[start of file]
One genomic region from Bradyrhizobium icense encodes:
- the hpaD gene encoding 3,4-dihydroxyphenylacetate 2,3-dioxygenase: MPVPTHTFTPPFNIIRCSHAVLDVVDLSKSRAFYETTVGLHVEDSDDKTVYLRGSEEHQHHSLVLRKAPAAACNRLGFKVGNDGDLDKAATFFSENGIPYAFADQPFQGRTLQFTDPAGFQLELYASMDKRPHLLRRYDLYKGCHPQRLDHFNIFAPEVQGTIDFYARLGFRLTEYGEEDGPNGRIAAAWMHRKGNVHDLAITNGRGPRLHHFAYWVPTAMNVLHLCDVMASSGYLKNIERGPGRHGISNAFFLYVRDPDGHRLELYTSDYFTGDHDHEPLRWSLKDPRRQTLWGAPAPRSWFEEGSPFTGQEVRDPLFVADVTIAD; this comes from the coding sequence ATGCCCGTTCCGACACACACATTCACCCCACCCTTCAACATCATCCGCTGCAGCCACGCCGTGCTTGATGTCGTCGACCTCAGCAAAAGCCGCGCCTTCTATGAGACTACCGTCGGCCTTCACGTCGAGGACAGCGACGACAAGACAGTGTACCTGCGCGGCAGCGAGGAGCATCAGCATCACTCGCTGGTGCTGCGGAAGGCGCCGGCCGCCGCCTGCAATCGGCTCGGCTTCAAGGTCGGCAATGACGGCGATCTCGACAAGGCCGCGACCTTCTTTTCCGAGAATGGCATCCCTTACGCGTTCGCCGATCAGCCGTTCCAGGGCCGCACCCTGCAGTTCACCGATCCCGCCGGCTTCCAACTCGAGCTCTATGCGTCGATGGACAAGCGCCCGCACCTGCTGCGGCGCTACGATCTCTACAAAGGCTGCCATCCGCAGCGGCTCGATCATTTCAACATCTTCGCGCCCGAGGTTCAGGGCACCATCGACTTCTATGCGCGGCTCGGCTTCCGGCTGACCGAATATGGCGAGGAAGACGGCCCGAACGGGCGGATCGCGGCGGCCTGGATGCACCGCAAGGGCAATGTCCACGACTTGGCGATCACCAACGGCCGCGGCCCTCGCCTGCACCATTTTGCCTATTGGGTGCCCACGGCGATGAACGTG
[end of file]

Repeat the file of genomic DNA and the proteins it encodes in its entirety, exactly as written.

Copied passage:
One genomic region from Bradyrhizobium icense encodes:
- the hpaD gene encoding 3,4-dihydroxyphenylacetate 2,3-dioxygenase: MPVPTHTFTPPFNIIRCSHAVLDVVDLSKSRAFYETTVGLHVEDSDDKTVYLRGSEEHQHHSLVLRKAPAAACNRLGFKVGNDGDLDKAATFFSENGIPYAFADQPFQGRTLQFTDPAGFQLELYASMDKRPHLLRRYDLYKGCHPQRLDHFNIFAPEVQGTIDFYARLGFRLTEYGEEDGPNGRIAAAWMHRKGNVHDLAITNGRGPRLHHFAYWVPTAMNVLHLCDVMASSGYLKNIERGPGRHGISNAFFLYVRDPDGHRLELYTSDYFTGDHDHEPLRWSLKDPRRQTLWGAPAPRSWFEEGSPFTGQEVRDPLFVADVTIAD; this comes from the coding sequence ATGCCCGTTCCGACACACACATTCACCCCACCCTTCAACATCATCCGCTGCAGCCACGCCGTGCTTGATGTCGTCGACCTCAGCAAAAGCCGCGCCTTCTATGAGACTACCGTCGGCCTTCACGTCGAGGACAGCGACGACAAGACAGTGTACCTGCGCGGCAGCGAGGAGCATCAGCATCACTCGCTGGTGCTGCGGAAGGCGCCGGCCGCCGCCTGCAATCGGCTCGGCTTCAAGGTCGGCAATGACGGCGATCTCGACAAGGCCGCGACCTTCTTTTCCGAGAATGGCATCCCTTACGCGTTCGCCGATCAGCCGTTCCAGGGCCGCACCCTGCAGTTCACCGATCCCGCCGGCTTCCAACTCGAGCTCTATGCGTCGATGGACAAGCGCCCGCACCTGCTGCGGCGCTACGATCTCTACAAAGGCTGCCATCCGCAGCGGCTCGATCATTTCAACATCTTCGCGCCCGAGGTTCAGGGCACCATCGACTTCTATGCGCGGCTCGGCTTCCGGCTGACCGAATATGGCGAGGAAGACGGCCCGAACGGGCGGATCGCGGCGGCCTGGATGCACCGCAAGGGCAATGTCCACGACTTGGCGATCACCAACGGCCGCGGCCCTCGCCTGCACCATTTTGCCTATTGGGTGCCCACGGCGATGAACGTG